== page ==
“Telemark” ski from the end of 19th century

Normal 0 21 false false false PL X-NONE X-NONE /* Style Definitions */ table.MsoNormalTable {mso-style-name:Standardowy; mso-tstyle-rowband-size:0; mso-tstyle-colband-size:0; mso-style-noshow:yes; mso-style-priority:99; mso-style-parent:""; mso-padding-alt:0cm 5.4pt 0cm 5.4pt; mso-para-margin:0cm; mso-para-margin-bottom:.0001pt; mso-pagination:widow-orphan; font-size:10.0pt; font-family:"Times New Roman","serif"; border:none;} The telemark ski, with the Huitfeld “B” binding, was probably made in Berlin. In the upper part of the skis, there are visible traces of previous reed bindings.

Adam Małysz ski

Normal 0 21 false false false PL X-NONE X-NONE /* Style Definitions */ table.MsoNormalTable {mso-style-name:Standardowy; mso-tstyle-rowband-size:0; mso-tstyle-colband-size:0; mso-style-noshow:yes; mso-style-priority:99; mso-style-parent:""; mso-padding-alt:0cm 5.4pt 0cm 5.4pt; mso-para-margin:0cm; mso-para-margin-bottom:.0001pt; mso-pagination:widow-orphan; font-size:10.0pt; font-family:"Times New Roman","serif"; border:none;} A Fischer ski jumping ski without binding. The traces of the screws, with which the bindings were fixed, start 60 cm from the heel (in total, they appear over a 42 cm section). The upper side of the ski features the handwritten inscription: “For the Museum Chamber in Piwniczna Małysz Adam”.

Jumping ski

The history of ski jumping in Poland dates back to the early 20th century. The first world records were beaten by Sondre Norheim from Norway (30.5 m in 1860). These days, jumps have lengths of more than 240 metres (Adam Małysz has jumped 225 m; in the 2012/2013 season, Piotr Żyła and Kamil Stoch reached lengths of 232.5 m).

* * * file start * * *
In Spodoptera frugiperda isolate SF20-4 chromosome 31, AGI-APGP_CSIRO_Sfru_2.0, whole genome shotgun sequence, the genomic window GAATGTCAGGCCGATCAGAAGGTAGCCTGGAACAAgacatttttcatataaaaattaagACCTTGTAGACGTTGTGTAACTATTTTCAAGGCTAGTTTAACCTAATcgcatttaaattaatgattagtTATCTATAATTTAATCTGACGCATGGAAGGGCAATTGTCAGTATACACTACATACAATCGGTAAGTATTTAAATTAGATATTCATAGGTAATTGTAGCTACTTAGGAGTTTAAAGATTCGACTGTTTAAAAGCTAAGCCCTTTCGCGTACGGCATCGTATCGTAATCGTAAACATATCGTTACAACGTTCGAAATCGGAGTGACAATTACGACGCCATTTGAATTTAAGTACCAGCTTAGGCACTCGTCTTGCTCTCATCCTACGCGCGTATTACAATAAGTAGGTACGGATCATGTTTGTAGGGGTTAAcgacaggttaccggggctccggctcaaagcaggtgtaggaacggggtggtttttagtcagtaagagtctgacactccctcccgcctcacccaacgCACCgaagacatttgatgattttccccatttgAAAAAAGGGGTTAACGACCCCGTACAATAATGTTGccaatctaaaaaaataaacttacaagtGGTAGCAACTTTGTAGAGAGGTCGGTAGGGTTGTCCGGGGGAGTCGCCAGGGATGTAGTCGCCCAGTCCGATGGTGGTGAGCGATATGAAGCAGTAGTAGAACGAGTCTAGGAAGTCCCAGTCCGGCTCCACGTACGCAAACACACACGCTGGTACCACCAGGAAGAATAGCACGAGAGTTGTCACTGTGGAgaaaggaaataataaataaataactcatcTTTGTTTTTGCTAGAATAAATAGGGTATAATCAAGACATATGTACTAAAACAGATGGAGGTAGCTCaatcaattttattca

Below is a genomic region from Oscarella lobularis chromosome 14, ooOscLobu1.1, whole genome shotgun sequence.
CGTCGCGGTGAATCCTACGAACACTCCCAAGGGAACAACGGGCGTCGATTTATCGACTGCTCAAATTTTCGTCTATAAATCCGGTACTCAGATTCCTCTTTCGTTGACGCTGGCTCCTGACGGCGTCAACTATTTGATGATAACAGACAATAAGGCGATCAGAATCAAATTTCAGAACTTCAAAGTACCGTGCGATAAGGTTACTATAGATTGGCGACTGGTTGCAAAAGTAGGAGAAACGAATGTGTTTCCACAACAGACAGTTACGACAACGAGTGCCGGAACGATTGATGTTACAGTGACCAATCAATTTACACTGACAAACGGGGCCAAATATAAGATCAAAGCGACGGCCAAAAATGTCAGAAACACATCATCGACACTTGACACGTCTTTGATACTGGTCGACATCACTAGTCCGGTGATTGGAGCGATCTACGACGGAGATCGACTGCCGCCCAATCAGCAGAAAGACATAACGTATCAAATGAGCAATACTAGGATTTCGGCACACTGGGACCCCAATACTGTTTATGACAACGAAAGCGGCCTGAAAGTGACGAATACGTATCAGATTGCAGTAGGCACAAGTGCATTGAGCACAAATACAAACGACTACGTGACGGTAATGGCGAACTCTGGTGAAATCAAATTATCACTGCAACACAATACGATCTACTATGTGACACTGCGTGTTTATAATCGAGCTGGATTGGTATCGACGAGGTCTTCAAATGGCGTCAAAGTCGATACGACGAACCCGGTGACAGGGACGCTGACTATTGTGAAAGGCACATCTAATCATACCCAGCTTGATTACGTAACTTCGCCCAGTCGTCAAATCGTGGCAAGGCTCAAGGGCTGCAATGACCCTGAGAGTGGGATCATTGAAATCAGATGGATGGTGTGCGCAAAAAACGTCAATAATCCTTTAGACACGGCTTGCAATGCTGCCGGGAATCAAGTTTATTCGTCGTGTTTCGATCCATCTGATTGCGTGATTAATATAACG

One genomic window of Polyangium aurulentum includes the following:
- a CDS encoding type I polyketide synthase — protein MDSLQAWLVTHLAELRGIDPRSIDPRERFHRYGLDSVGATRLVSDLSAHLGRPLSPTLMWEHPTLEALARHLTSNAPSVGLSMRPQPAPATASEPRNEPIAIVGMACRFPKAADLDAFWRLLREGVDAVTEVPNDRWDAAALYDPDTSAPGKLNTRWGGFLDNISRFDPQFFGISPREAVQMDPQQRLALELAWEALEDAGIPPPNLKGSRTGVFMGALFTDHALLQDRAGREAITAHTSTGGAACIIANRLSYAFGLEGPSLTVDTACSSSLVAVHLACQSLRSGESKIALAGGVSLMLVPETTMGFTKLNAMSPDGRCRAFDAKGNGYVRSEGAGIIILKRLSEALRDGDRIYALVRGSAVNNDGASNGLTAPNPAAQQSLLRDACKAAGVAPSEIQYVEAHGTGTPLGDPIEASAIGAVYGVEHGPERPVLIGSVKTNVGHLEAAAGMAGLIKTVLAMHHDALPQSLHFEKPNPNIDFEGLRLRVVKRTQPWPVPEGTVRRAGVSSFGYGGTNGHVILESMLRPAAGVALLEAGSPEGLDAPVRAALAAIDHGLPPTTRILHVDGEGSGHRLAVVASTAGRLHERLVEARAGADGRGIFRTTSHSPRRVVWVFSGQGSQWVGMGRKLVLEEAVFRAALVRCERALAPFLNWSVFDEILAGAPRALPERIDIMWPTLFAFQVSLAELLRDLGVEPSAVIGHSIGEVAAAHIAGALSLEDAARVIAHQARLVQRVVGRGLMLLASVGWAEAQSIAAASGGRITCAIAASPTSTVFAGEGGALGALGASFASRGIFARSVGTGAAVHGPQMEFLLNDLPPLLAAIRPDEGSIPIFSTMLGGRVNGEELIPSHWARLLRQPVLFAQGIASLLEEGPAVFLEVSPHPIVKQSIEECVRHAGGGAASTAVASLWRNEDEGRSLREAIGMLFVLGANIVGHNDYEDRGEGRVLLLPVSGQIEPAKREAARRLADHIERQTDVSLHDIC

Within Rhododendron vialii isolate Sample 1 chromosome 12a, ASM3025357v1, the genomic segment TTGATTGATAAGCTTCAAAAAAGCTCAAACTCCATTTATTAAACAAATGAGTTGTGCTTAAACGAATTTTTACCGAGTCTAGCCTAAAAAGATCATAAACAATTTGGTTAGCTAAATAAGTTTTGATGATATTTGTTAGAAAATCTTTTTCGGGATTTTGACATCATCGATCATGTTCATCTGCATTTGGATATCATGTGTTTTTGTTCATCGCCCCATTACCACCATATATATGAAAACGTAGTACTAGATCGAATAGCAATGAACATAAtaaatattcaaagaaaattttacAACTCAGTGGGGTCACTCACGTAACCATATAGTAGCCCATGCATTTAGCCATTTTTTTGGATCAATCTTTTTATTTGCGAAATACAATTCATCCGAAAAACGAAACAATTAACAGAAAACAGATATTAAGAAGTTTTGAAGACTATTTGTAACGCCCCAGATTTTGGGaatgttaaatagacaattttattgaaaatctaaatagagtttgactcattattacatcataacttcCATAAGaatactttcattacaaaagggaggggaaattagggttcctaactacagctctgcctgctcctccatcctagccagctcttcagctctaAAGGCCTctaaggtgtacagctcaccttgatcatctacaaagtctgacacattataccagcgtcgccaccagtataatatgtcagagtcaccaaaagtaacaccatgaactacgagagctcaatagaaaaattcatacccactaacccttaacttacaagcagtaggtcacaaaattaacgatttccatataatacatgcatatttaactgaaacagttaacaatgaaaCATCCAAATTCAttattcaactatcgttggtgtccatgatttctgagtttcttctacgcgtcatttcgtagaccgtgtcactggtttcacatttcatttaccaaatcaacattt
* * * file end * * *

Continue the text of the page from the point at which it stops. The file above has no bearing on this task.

Mountain ski from Scandinavia

Normal 0 21 false false false PL X-NONE X-NONE /* Style Definitions */ table.MsoNormalTable {mso-style-name:Standardowy; mso-tstyle-rowband-size:0; mso-tstyle-colband-size:0; mso-style-noshow:yes; mso-style-priority:99; mso-style-parent:""; mso-padding-alt:0cm 5.4pt 0cm 5.4pt; mso-para-margin:0cm; mso-para-margin-bottom:.0001pt; mso-pagination:widow-orphan; font-size:10.0pt; font-family:"Times New Roman","serif"; border:none;} A characteristic feature of the northern skis—used in the Scandinavian Peninsula and in Finland—was the disproportion in the length of two skis in one pair: one was longer (the one exhibited in the collection of Małopolska’s Virtual Museums measures 260 cm) and is additionally equipped with a sliding groove; the other, shorter one was used for pushing off (in the case of the present exhibit, the other ski has not survived).

“Telemark” ski from 1919

A characteristic feature of telemark skiing was the release of the foot: the shoe was attached to the ski only with the tips of the toes. The ski — which is in the collection of the Małopolska’s Virtual Museums — is a special type of telemark ski, because of the innovation that the creator of a new type of binding, Bilgeri...

Recent comments

Add comment: